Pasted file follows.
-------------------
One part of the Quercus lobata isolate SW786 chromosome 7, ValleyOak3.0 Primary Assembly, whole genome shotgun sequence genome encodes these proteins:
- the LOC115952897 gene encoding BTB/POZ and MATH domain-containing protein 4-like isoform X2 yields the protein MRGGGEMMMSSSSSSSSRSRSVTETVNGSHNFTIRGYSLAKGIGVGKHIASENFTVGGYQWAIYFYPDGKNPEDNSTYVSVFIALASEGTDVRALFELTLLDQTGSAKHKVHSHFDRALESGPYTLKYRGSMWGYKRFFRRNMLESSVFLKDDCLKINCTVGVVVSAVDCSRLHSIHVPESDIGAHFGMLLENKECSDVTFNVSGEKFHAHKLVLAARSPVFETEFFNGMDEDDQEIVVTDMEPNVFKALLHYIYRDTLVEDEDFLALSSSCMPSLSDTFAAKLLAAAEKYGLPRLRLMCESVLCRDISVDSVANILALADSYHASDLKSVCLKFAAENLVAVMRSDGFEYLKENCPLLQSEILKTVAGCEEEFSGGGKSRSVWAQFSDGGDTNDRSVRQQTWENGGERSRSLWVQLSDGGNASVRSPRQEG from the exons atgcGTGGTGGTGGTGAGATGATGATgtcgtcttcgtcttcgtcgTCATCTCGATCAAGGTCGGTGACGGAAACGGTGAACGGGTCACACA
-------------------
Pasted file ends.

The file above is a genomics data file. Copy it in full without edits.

One part of the Quercus lobata isolate SW786 chromosome 7, ValleyOak3.0 Primary Assembly, whole genome shotgun sequence genome encodes these proteins:
- the LOC115952897 gene encoding BTB/POZ and MATH domain-containing protein 4-like isoform X2 yields the protein MRGGGEMMMSSSSSSSSRSRSVTETVNGSHNFTIRGYSLAKGIGVGKHIASENFTVGGYQWAIYFYPDGKNPEDNSTYVSVFIALASEGTDVRALFELTLLDQTGSAKHKVHSHFDRALESGPYTLKYRGSMWGYKRFFRRNMLESSVFLKDDCLKINCTVGVVVSAVDCSRLHSIHVPESDIGAHFGMLLENKECSDVTFNVSGEKFHAHKLVLAARSPVFETEFFNGMDEDDQEIVVTDMEPNVFKALLHYIYRDTLVEDEDFLALSSSCMPSLSDTFAAKLLAAAEKYGLPRLRLMCESVLCRDISVDSVANILALADSYHASDLKSVCLKFAAENLVAVMRSDGFEYLKENCPLLQSEILKTVAGCEEEFSGGGKSRSVWAQFSDGGDTNDRSVRQQTWENGGERSRSLWVQLSDGGNASVRSPRQEG from the exons atgcGTGGTGGTGGTGAGATGATGATgtcgtcttcgtcttcgtcgTCATCTCGATCAAGGTCGGTGACGGAAACGGTGAACGGGTCACACA